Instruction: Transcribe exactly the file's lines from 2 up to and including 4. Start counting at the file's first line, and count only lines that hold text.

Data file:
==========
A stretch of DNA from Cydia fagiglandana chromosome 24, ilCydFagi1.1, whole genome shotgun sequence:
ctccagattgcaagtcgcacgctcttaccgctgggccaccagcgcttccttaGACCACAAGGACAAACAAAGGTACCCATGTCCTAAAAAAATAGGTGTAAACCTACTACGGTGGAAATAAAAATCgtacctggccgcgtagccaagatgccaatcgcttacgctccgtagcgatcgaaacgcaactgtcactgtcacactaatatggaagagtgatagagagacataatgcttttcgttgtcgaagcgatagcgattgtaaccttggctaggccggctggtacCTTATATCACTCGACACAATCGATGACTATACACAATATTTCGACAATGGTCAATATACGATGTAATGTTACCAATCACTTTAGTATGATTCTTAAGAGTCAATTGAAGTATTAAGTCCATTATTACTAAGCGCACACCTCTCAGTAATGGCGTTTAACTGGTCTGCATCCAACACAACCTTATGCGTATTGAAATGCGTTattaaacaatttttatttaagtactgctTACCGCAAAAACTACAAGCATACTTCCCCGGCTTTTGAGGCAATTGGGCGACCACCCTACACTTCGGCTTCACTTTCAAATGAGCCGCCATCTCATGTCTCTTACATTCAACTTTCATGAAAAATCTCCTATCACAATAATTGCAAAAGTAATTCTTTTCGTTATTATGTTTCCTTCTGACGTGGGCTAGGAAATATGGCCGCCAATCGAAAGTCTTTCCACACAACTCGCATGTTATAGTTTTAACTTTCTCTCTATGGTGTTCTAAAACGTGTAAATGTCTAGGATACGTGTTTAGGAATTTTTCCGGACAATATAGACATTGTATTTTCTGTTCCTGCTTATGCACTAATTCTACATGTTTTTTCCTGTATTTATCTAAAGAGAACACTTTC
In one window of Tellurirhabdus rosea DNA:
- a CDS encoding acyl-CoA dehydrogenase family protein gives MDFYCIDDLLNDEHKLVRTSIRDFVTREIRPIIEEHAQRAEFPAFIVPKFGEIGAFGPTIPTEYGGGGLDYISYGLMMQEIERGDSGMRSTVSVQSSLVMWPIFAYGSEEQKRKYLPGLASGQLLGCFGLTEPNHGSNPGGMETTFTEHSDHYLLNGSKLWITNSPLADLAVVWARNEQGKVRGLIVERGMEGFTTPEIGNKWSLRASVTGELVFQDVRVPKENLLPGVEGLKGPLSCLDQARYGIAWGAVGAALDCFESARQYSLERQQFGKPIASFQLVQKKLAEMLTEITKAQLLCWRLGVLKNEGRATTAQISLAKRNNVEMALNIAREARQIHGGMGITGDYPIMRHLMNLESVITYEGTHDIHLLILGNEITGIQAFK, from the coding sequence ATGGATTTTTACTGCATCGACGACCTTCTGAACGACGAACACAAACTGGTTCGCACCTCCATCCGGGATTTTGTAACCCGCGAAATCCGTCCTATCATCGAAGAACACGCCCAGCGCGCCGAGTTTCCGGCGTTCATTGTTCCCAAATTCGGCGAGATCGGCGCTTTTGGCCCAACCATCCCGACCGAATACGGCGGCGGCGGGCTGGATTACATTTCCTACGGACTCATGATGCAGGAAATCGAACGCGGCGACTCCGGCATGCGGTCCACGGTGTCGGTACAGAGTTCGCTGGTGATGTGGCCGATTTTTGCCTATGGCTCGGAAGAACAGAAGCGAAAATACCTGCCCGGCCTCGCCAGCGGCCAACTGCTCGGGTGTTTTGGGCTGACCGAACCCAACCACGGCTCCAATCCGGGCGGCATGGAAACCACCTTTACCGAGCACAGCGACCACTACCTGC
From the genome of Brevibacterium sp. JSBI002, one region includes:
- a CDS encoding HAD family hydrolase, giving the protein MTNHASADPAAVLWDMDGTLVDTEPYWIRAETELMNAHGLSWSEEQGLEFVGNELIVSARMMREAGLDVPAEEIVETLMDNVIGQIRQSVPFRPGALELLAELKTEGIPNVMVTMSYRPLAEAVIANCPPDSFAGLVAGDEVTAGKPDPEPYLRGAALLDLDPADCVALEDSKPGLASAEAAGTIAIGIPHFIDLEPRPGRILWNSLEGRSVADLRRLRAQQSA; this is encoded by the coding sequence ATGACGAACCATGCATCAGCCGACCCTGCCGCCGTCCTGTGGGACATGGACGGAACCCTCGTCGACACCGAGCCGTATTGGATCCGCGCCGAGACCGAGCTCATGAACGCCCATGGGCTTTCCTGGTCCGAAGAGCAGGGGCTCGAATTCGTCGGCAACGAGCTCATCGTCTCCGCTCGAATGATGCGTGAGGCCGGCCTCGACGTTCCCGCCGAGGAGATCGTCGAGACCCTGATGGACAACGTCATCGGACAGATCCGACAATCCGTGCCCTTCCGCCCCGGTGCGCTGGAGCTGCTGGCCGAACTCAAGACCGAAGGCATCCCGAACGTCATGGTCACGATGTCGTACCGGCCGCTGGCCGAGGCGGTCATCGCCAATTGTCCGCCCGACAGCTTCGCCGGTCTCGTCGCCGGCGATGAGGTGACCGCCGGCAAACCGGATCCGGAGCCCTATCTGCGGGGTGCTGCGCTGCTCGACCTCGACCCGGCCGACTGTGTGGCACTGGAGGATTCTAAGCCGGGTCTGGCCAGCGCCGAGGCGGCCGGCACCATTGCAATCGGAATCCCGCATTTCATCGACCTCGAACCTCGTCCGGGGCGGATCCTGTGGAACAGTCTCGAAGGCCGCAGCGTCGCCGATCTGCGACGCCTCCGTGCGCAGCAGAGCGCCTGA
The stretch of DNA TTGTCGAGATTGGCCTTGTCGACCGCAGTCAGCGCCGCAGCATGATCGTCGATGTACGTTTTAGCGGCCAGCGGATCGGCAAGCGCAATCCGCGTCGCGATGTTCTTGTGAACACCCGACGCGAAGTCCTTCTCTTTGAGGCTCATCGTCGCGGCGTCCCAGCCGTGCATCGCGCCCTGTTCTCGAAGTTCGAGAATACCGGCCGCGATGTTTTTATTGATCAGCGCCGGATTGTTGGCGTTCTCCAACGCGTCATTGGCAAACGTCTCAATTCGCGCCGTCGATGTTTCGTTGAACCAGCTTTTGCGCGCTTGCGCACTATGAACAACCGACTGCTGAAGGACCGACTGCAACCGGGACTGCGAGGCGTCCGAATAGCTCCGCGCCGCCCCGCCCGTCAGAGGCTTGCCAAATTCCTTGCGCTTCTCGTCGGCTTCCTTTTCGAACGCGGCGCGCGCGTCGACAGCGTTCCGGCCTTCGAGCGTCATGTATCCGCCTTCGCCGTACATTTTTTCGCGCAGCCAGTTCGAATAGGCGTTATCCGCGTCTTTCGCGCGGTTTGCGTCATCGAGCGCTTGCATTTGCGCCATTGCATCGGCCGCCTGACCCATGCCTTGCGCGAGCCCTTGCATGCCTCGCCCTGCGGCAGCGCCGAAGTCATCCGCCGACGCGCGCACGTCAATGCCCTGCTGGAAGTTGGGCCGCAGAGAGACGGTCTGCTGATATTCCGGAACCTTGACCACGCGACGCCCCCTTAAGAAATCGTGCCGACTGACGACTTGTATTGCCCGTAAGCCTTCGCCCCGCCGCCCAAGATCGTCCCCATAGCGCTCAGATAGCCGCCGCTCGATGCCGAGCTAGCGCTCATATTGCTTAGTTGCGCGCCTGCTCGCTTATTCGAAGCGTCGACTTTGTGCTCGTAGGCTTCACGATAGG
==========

ctccagattgcaagtcgcacgctcttaccgctgggccaccagcgcttccttaGACCACAAGGACAAACAAAGGTACCCATGTCCTAAAAAAATAGGTGTAAACCTACTACGGTGGAAATAAAAATCgtacctggccgcgtagccaagatgccaatcgcttacgctccgtagcgatcgaaacgcaactgtcactgtcacactaatatggaagagtgatagagagacataatgcttttcgttgtcgaagcgatagcgattgtaaccttggctaggccggctggtacCTTATATCACTCGACACAATCGATGACTATACACAATATTTCGACAATGGTCAATATACGATGTAATGTTACCAATCACTTTAGTATGATTCTTAAGAGTCAATTGAAGTATTAAGTCCATTATTACTAAGCGCACACCTCTCAGTAATGGCGTTTAACTGGTCTGCATCCAACACAACCTTATGCGTATTGAAATGCGTTattaaacaatttttatttaagtactgctTACCGCAAAAACTACAAGCATACTTCCCCGGCTTTTGAGGCAATTGGGCGACCACCCTACACTTCGGCTTCACTTTCAAATGAGCCGCCATCTCATGTCTCTTACATTCAACTTTCATGAAAAATCTCCTATCACAATAATTGCAAAAGTAATTCTTTTCGTTATTATGTTTCCTTCTGACGTGGGCTAGGAAATATGGCCGCCAATCGAAAGTCTTTCCACACAACTCGCATGTTATAGTTTTAACTTTCTCTCTATGGTGTTCTAAAACGTGTAAATGTCTAGGATACGTGTTTAGGAATTTTTCCGGACAATATAGACATTGTATTTTCTGTTCCTGCTTATGCACTAATTCTACATGTTTTTTCCTGTATTTATCTAAAGAGAACACTTTC
In one window of Tellurirhabdus rosea DNA:
- a CDS encoding acyl-CoA dehydrogenase family protein gives MDFYCIDDLLNDEHKLVRTSIRDFVTREIRPIIEEHAQRAEFPAFIVPKFGEIGAFGPTIPTEYGGGGLDYISYGLMMQEIERGDSGMRSTVSVQSSLVMWPIFAYGSEEQKRKYLPGLASGQLLGCFGLTEPNHGSNPGGMETTFTEHSDHYLLNGSKLWITNSPLADLAVVWARNEQGKVRGLIVERGMEGFTTPEIGNKWSLRASVTGELVFQDVRVPKENLLPGVEGLKGPLSCLDQARYGIAWGAVGAALDCFESARQYSLERQQFGKPIASFQLVQKKLAEMLTEITKAQLLCWRLGVLKNEGRATTAQISLAKRNNVEMALNIAREARQIHGGMGITGDYPIMRHLMNLESVITYEGTHDIHLLILGNEITGIQAFK, from the coding sequence ATGGATTTTTACTGCATCGACGACCTTCTGAACGACGAACACAAACTGGTTCGCACCTCCATCCGGGATTTTGTAACCCGCGAAATCCGTCCTATCATCGAAGAACACGCCCAGCGCGCCGAGTTTCCGGCGTTCATTGTTCCCAAATTCGGCGAGATCGGCGCTTTTGGCCCAACCATCCCGACCGAATACGGCGGCGGCGGGCTGGATTACATTTCCTACGGACTCATGATGCAGGAAATCGAACGCGGCGACTCCGGCATGCGGTCCACGGTGTCGGTACAGAGTTCGCTGGTGATGTGGCCGATTTTTGCCTATGGCTCGGAAGAACAGAAGCGAAAATACCTGCCCGGCCTCGCCAGCGGCCAACTGCTCGGGTGTTTTGGGCTGACCGAACCCAACCACGGCTCCAATCCGGGCGGCATGGAAACCACCTTTACCGAGCACAGCGACCACTACCTGC